FELINE HERPES



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Feline Herpes is caused by a herpes virus which most cats come into contact with at some point during their lifetime. A small number of cats continue to have intermittent symptoms throughout their lives. Fortunately, this almost never shortens their life. My own cat, Bobby, seen in the picture above, has had intermittent herpes virus flare-ups for 15 years, but is happy and comfortable and still going strong. (He sleeps in funny positions, but this doesn't have anything to do with his herpes infection!)

The following question from a reader illustrates the symptoms that cats with chronic feline herpes virus infection can experience and my answer details the prognosis and treatment.

QUESTION:

Hello:

My 24 week old kitten has had a yellow discharge from her nose for the past 10 weeks. I have taken her for 7 vet visits, and we have been trying various things.

Initially, she was placed on Azithromycin, and she didn't have any further symptoms. Then they came back, initially with clear discharge, and then with the yellow discharge. She was placed on Amoxi, and that didn't help.


Then we tried antihistamines, but that didn't help either. She was then placed on Baytril, which she has been on almost for 6 weeks. She was placed on Prednisone for a week. It seemed to help her breathe clearer for a few days, but then she was back to the regular symptoms. She has been on Lysine for 10 weeks as well.

She has never had a fever, her lungs are clear, her eyes are clear, and there are no other symptoms other than the bilateral nose discharge and sneezing. Her X-rays and Bloodwork were all normal.

We also tried the humidifier, nose drops, and medicated nose drops to see if those helped. Currently, she will be tried back on the Azithromycin, and the vet suggested trying Interferon.

She eats well, drinks well, and plays hard. She has not lost her appetite in the slightest even with her stuffy nose. The vet does not suspect any polyps, tumors, or nasal blockage after thorough examination and given the symptoms.

I was looking for your insight in this situation. Have you had a similar case? Do you think this is reflective of chronic feline herpes rhinitis? Are there any tests that you feel are absolutely necessary to be done? Have you ever used Interferon in the treatment of such a case? Is they any other advice you can offer?

Thank you so much for your help.

Sherin




ANSWER

Hi, Sherin:

I really like the spelling of your name. I've never seen that before.

It appears with 99% certainty that your kitten is a chronic feline herpes virus sufferer. This condition is caused by the feline rhinotracheitis virus, a herpes virus, which is a virus that cats get that affects their upper respiratory system. Feline viral rhinotracheitis, FVR for short, affects almost all cats at some point during their lifetime. However, only a small percentage of cats continue to have intermittent symptoms throughout their lives.

The younger the cat or kitten, the more serious feline herpes can be initially, leaving some kittens with stuffy noses or damaged eyes for the rest of their lives. In my experience, this rarely leads to a shortened lifespan. I have a cat living in my office that is close to 20 years of age and she lost her eye to the feline herpes virus as a young kitten and has had noisy breathing and intermittent nasal infections and discharge her entire life. Yet, obviously she is quite elderly and has led a very happy life.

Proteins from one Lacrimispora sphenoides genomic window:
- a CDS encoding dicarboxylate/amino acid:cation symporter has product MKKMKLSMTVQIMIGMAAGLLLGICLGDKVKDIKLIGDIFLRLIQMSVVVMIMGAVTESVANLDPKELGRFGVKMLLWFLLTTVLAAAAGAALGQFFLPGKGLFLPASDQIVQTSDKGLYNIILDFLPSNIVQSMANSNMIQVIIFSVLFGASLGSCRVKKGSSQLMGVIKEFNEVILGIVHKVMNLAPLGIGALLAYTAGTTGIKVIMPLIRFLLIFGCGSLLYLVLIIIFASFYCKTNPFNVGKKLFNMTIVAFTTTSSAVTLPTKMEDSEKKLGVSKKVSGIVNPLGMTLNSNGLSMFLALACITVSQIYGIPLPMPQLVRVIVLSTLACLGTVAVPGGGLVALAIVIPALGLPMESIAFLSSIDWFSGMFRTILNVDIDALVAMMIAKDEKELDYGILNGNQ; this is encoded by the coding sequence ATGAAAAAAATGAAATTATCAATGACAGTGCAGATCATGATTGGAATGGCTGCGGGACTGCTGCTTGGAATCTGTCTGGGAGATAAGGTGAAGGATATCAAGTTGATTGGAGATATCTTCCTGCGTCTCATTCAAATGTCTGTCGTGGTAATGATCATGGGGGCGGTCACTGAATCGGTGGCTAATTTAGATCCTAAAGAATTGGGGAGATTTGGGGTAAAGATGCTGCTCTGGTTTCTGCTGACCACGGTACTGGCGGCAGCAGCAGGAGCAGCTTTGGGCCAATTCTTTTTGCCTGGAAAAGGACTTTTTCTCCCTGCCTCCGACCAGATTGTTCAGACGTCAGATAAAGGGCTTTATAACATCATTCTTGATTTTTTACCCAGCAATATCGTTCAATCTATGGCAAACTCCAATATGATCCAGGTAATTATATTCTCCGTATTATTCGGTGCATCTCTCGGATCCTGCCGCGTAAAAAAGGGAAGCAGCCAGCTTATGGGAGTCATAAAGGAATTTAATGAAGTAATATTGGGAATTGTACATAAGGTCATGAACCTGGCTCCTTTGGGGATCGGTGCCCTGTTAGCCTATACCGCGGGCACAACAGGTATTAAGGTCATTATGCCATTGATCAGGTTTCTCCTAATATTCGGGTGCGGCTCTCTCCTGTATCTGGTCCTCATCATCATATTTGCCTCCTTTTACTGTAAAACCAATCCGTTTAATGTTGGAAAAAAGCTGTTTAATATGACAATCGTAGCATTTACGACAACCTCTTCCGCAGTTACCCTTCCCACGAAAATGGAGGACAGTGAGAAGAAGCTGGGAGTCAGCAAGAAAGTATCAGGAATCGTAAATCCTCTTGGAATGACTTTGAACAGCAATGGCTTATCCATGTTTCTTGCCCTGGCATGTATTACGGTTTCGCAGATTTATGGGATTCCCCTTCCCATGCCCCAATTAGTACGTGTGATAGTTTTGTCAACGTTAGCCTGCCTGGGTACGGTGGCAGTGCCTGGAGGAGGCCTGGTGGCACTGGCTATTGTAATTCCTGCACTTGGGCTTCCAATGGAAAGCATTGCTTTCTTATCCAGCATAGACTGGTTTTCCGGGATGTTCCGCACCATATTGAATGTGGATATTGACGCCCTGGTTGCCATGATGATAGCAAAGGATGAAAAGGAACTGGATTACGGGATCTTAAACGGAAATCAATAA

Your vet has tried pretty much everything that can be tried to control the infection. It is unlikely at this stage that the infection is going to go away and stay away. The goal should be to control it during outbreaks. Usually, as time goes on and the kitten gets older, there will be longer periods that are asymptomatic in between bouts of nasal discharge and sneezing.

It is the norm that chronic feline herpes cats eat well, play hard, and in general are normal and happy.

The usual treatment is L-lysine daily for the rest of the kitty's life and antibiotics as needed for outbreaks. Interferon has been tried and can be useful in some cases. It is certainly worth a try. Given orally, there seems to be no negative effects. It will either help or do nothing. The L-lysine in my experience is more important.

A humidifier can be helpful. Nose drops, such as Afrin, can be used with one drop placed in one nostril in the morning and a 2nd drop placed in the other nostril in the evening, for 3 days at a time only.

The only additional "test" I would suggest if it hasn't been done is to definitely find out if there are any polyps under the palate. A new patient came to me last year that had been suffering from the very symptoms you describe for 2 years. The cat had been to several different vets and had tried many different medications. The vets had looked in the ears and looked up the nose (as far as one can with a cat!) and decided there were no polyps present and the diagnosis was herpes virus. They came to me to see if anything additional could be done.

I sedated the cat and looked under the palate and found a long polyp which we promptly removed and literally as soon as the cat woke up, the problems of 2 years had disappeared.

This is rare and I don't want to get your hopes up, but if your kitten hasn't been sedated and hasn't had this procedure, it should definitely be done.

Again, if nothing else is found and this is Feline Herpes Chronic Rhinitis, do not be too alarmed. These cats live long, healthy, happy lives almost always.

Thank you for writing. This is an important issue and one that should be shared with everyone who lives with a cat. Good luck. If you have any further questions, there is no charge for follow-ups on the same issue.

My best to you and your kitten,
Dr. Neely

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